National Institutes of Health, HHS.
This is notice, in accordance with 35 U.S.C. 209 and 37 CFR Part 404, that the National Institutes of Health, Department of Health and Human Services, is contemplating the grant of an exclusive patent license to practice the inventions embodied in the following U.S. Patents and Patent Applications to Bavarian Nordic Immunotherapeutics (“BNIT”) located in Mountain View, CA, USA.
Intellectual Property: U.S. Provisional Patent Application No. 61/701,528 [HHS Ref. No. E-054-2011/0-US-01] filed September 17, 2012, entitled “Methods and Compositions for the Treatment of Cancer,” as well as all international applications, continuation applications and divisional applications.
The patent rights in these inventions have been assigned to the government of the United States of America.
The prospective exclusive license territory may be worldwide and the field of use will be limited to the use of Licensed Patent Rights for development of pox virus-based immunotherapeutics for colorectal cancer.
Only written comments and/or applications for a license which are received by the NIH Office of Technology Transfer on or before September 18, 2013 will be considered.
Requests for copies of the patent application, inquiries, and comments relating to the contemplated exclusive license should be directed to: Sabarni K. Chatterjee, Ph.D., M.B.A. Licensing and Patenting Manager, Cancer Branch, Office of Technology Transfer, National Institutes of Health, 6011 Executive Boulevard, Suite 325, Rockville, MD 20852-3804; Telephone: (301) 435-5587; Facsimile: (301) 435-4013; Email: firstname.lastname@example.org.
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Cancer immunotherapy is a recent approach where tumor associated antigens (TAAs), which are primarily expressed in human tumor cells and not expressed or minimally expressed in normal tissues, are employed to generate a tumor-specific immune response. Specifically, these antigens serve as targets for the host immune system and elicit responses that result in tumor destruction.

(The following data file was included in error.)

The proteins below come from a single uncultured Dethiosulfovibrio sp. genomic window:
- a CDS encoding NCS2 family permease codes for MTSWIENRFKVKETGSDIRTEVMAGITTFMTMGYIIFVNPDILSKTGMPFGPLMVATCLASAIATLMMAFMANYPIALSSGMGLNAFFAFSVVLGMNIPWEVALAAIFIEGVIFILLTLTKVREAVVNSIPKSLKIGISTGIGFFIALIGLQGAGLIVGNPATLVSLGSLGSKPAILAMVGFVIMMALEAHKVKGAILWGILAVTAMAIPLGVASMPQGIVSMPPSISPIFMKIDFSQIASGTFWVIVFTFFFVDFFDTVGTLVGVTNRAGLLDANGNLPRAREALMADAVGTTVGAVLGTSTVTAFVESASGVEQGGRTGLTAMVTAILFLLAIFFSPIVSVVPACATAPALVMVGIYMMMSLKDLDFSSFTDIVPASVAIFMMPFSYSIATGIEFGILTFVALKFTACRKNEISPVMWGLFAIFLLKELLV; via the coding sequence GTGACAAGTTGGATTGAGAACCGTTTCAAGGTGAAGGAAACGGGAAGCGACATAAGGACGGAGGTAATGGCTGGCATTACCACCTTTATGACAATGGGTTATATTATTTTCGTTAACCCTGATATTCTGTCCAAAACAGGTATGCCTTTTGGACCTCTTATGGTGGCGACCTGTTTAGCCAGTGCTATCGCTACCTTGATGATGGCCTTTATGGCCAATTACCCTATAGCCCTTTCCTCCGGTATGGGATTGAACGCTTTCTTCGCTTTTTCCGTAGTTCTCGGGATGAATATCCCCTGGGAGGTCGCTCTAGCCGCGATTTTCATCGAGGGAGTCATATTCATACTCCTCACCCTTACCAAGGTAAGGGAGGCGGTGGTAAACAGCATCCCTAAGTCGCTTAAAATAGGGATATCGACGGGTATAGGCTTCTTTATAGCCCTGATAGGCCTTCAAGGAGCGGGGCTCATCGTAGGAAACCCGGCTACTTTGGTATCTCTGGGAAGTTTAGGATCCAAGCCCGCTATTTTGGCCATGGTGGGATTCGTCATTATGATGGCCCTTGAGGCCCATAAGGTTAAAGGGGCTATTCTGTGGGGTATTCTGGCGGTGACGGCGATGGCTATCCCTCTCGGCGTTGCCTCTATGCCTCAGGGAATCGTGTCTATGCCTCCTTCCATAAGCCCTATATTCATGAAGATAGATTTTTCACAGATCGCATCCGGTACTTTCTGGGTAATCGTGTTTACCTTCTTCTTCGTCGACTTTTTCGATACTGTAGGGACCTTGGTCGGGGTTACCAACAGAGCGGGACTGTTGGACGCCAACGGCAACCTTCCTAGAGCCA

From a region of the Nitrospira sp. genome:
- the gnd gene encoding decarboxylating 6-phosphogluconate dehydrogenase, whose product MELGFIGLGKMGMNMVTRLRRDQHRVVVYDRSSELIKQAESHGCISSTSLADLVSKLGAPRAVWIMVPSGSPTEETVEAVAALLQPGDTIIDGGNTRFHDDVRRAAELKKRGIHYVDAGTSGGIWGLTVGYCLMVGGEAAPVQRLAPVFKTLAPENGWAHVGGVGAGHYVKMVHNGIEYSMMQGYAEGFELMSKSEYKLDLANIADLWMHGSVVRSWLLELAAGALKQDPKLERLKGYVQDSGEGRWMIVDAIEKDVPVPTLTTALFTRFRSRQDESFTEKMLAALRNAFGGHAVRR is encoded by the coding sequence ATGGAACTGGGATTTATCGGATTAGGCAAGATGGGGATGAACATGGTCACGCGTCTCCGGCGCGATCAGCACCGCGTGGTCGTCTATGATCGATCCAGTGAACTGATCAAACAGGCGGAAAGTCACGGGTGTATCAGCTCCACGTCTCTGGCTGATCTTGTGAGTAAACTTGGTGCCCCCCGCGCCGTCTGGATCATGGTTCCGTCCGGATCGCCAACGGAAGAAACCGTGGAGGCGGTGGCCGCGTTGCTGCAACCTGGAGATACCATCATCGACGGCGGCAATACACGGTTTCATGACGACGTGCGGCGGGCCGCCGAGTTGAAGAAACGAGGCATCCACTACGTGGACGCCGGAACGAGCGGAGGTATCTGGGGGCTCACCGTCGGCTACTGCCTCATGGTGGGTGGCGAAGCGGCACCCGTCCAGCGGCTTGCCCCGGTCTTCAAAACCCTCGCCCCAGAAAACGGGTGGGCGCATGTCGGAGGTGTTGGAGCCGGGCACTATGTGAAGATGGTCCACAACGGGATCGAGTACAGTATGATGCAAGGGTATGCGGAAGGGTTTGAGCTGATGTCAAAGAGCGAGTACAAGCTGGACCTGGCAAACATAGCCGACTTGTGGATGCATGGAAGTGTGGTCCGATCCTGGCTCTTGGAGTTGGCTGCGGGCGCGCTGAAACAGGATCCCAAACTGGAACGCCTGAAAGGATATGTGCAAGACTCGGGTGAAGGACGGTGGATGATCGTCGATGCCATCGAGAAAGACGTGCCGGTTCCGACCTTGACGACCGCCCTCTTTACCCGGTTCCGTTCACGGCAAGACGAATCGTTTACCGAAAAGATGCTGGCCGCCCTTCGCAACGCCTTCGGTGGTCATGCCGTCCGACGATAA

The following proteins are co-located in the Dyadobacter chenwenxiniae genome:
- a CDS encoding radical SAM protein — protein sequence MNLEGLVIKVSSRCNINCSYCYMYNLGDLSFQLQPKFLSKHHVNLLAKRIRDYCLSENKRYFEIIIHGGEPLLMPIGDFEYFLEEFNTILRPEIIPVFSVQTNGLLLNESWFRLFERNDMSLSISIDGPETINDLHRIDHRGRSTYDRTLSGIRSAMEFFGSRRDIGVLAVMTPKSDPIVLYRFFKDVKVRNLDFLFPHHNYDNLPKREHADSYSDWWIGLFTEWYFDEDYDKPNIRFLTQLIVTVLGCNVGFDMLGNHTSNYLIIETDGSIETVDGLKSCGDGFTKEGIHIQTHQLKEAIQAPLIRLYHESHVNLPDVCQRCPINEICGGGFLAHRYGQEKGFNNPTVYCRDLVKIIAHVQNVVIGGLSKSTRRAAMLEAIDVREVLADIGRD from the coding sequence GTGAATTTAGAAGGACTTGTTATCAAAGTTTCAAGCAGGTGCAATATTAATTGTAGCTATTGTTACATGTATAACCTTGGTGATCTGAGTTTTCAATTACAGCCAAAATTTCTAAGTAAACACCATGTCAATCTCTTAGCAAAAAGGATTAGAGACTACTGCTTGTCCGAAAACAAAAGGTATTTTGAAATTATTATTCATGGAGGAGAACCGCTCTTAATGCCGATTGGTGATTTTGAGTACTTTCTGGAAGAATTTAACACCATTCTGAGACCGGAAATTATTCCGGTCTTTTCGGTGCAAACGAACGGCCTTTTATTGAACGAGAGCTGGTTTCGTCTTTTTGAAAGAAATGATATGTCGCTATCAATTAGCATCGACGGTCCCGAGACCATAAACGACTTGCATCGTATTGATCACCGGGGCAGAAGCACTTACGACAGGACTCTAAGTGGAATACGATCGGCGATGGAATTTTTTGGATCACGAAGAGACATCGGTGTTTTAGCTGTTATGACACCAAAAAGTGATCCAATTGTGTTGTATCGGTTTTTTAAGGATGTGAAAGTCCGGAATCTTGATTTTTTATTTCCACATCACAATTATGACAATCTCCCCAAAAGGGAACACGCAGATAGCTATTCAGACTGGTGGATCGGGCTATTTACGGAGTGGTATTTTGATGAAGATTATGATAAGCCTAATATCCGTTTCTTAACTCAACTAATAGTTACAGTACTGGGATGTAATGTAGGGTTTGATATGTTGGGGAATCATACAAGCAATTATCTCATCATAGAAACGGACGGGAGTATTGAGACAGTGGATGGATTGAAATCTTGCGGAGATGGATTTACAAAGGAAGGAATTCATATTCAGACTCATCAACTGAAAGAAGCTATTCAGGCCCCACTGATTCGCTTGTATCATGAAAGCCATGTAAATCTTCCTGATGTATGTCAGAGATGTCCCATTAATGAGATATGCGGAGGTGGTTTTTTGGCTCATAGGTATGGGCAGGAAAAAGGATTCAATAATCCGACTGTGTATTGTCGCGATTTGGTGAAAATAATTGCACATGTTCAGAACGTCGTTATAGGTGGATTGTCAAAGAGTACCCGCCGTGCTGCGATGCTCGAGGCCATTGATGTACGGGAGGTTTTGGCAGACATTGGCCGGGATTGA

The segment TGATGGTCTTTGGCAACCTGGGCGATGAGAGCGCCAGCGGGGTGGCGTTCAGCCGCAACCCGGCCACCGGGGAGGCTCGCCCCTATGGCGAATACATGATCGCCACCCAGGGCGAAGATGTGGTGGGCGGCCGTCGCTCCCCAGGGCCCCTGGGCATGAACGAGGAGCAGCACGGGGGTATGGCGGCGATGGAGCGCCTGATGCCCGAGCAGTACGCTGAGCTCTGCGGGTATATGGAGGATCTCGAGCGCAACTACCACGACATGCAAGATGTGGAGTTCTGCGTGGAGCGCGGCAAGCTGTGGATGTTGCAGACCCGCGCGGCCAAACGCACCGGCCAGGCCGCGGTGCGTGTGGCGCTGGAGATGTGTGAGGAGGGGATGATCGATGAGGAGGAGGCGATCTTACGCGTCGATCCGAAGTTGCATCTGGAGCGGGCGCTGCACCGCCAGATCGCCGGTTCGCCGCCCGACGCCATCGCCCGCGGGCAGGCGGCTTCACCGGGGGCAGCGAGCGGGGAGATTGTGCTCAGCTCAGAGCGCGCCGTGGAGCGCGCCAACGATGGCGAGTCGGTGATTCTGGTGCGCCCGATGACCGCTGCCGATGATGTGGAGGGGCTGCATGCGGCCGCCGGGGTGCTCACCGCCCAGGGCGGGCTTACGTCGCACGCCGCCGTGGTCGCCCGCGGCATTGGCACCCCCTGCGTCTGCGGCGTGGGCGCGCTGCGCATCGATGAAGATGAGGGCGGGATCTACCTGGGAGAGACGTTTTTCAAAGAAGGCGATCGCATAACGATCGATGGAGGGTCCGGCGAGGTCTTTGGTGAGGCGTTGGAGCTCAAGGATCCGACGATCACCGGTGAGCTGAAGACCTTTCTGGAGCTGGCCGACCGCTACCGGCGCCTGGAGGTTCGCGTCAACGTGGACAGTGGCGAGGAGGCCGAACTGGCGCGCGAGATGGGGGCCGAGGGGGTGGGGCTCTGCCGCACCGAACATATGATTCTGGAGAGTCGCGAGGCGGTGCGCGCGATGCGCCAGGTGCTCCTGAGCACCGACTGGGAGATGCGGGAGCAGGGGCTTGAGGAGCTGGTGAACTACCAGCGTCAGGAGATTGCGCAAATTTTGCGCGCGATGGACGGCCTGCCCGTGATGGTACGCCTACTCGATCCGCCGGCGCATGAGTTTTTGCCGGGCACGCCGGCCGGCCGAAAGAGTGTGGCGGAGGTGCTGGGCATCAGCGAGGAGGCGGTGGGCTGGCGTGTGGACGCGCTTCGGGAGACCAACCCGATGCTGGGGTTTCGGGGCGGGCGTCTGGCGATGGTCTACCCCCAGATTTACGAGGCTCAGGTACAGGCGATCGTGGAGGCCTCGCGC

The technology relates to the development of cancer vaccines utilizing pox virus vectors encoding proteins involved in regulating the epithelial-to-mesenchymal transition (EMT) during vertebrate development, as a cancer antigen. Dr. Jeffrey Schlom et al. at NCI have demonstrated for the first time that a T-box transcription factor and a molecule implicated in EMT, namely the Brachyury protein, appears to be highly expressed in metastasizing tumor cells, and could be a potential target for human T-cell mediated cancer immunotherapy, such as for tumors of the lung, intestine, stomach, kidney, bladder, uterus, ovary, testis, colon and chronic lymphocytic leukemia.
The prospective exclusive license will be royalty bearing and will comply with the terms and conditions of 35 U.S.C. 209 and 37 CFR 404.7. The prospective exclusive license may be granted unless within thirty (30) days from the date of this published notice, the NIH receives written evidence and argument that establishes that the grant of the license would not be consistent with the requirements of 35 U.S.C. 209 and 37 CFR 404.7.
Applications for a license in the field of use filed in response to this notice will be treated as objections to the grant of the contemplated exclusive license. Comments and objections submitted to this notice will not be made available for public inspection and, to the extent permitted by law, will not be released under the Freedom of Information Act, 5 U.S.C. 552.
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Dated: August 13, 2013.
Richard U. Rodriguez,
Director, Division of Technology Development and Transfer, Office of Technology Transfer, National Institutes of Health.
[FR Doc. 2013-20057 Filed 8-16-13; 8:45 am]
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